By HARRY FISHER
“Captain Marvel” is Marvel Studios’ latest attempt to prove to us that they still know what they’re doing. I didn’t have very high expectations for this film, since the last Marvel movie, “Ant-Man and the Wasp,” was a pretty big let down for me. I wasn’t expecting it to be as good as the masterpiece that was “Avengers: Infinity War,” but I still found it to be a big step down from the original “Ant-Man.” The movie instilled some doubt in me about the future of Marvel movies. Afterall, if they couldn’t make a good sequel to “Ant-Man,” a movie that was generally well-received by fans, how could they make a good movie out of Captain Marvel, a character who even fans of the Marvel comics don’t like?
Still, I wanted this movie to be good. Afterall, this is the first Marvel Cinematic Universe (MCU) film with a female lead, and it could have been a great female empowerment film like “Wonder Woman” was for DC. I was hoping the movie’s plot would do something interesting with the character of Carol Danvers that the comics never did. But it didn’t. And as much as I hate to say it, “Captain Marvel” feels like a cash-grab, a rushed introduction for the character into the MCU to make a quick buck off of people’s hype for the upcoming “Avengers: Endgame.”
The film stars Brie Larson as Carol Danvers, a member of a race of galactic law enforcers called the Kree, and the only human we see among them. It’s never explained if the Kree are one race or a conglomerate of alien races, but if they are one race, I have no clue why Carol never questions why she doesn’t look like any of the other Kree. She has amnesia and doesn’t remember being a human on Earth. She’s been training with the Kree on their home world for six years and has developed a strong friendship with Jude Law’s character, a Kree named Yon-Rogg.
When Carol arrives on Earth in 1995 to pursue a race of alien shape-shifting terrorists named the Skrull, she meets a young Nick Fury, back when he was an agent of S.H.I.E.L.D. and not its director. The two quickly become partners as they work together to find the Skrull leader, Talos, and put a stop to his plans on Earth. Along the way, Carol begins to regain her memories of her life on Earth, how she used to be a pilot in the Air Force, and how she gained her powers and became a Kree soldier in the first place.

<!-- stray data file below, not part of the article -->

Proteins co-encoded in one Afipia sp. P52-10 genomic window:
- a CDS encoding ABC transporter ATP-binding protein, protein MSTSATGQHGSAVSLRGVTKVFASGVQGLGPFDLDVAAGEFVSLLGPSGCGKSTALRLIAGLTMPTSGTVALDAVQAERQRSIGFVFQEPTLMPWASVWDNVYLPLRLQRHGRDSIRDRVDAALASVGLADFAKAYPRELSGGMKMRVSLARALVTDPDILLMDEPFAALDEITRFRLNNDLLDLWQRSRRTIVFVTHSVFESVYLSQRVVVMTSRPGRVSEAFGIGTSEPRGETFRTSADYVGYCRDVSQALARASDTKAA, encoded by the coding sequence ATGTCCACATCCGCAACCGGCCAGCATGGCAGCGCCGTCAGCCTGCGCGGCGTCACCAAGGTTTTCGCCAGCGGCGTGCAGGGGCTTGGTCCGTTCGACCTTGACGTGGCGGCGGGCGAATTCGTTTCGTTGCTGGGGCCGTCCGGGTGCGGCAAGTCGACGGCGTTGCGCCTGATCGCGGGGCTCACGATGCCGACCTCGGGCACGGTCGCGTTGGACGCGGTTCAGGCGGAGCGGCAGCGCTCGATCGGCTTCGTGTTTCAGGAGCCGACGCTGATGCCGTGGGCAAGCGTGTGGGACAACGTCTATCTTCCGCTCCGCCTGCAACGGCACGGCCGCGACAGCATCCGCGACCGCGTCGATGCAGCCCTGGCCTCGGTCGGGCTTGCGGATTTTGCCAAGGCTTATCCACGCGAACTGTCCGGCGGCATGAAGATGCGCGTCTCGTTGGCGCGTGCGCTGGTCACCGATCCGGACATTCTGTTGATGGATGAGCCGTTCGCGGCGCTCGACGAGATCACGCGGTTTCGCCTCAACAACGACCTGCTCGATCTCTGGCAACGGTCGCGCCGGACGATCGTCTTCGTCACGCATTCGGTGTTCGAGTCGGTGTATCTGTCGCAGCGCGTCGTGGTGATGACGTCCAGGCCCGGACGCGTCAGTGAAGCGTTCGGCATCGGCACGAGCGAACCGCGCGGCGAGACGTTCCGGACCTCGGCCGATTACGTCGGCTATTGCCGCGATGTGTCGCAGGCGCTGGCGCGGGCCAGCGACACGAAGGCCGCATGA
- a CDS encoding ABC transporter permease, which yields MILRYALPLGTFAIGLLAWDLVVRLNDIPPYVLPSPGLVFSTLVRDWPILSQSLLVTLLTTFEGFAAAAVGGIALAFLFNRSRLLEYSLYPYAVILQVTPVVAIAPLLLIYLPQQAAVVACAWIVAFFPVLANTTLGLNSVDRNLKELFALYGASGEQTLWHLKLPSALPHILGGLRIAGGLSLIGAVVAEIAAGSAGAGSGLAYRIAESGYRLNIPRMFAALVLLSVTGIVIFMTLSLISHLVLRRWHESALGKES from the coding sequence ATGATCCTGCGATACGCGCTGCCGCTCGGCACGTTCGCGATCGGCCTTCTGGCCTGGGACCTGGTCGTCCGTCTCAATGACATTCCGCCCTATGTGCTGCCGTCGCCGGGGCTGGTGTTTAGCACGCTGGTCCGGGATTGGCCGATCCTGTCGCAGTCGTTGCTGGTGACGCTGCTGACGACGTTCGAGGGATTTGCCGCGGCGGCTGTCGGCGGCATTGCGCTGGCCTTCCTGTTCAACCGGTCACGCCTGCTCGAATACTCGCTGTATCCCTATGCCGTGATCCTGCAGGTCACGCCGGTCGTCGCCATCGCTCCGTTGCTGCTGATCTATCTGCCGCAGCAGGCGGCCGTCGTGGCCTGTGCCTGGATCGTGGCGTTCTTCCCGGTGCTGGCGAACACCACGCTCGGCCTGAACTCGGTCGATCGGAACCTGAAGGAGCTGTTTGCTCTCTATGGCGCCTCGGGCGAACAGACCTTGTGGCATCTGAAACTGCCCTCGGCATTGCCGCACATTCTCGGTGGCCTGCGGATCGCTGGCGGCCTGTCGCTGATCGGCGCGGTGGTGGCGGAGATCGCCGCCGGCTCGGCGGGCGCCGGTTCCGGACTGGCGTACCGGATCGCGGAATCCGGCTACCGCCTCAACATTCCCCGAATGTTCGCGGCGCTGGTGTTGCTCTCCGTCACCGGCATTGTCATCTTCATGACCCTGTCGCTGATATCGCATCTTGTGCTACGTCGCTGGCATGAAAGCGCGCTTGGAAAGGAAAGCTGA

The movie has a few positive aspects. For one, the entire supporting cast was great. Samuel Jackson delivered as Nick Fury, although he seemed kind of out of character, being friendlier and more optimistic than the tough and seasoned soldier we know him to be. At the very least, he’s funny and has a lot of great lines. Ben Mendelson as Talos serves as a pretty funny villain, and like Jackson, he has a lot of great lines. Jude Law does pretty well in his role, although I didn’t find his character to be particularly interesting or memorable.
Lashana Lynch as Carol’s old Air Force friend and Akira Akbar as her daughter Monica both do well in their parts, and Akbar is a great child actress who has a lot of cute scenes with Larson’s character. Annette Bening also does a good job as Wendy Lawson, although her character is significantly different than Walter Lawson, the comic book version of the character who is actually the original Captain Marvel. The changes they make to the character here may upset fans of the classic Marvel comics. And then there’s Goose the cat, who is seriously the best character in the whole film.
The movie had some pretty funny moments with 90s pop culture jokes that came up here and there, but the fact that the film is set in the 90s really doesn’t add anything to the story. Other than the de-aging effects on Samuel Jackson, the special effects and action aren’t spectacular, but they’re on par with what we would expect from a Marvel movie. I wish I could say the movie is worth seeing for all the things it does right, but unfortunately, it’s bogged down by everything it does wrong.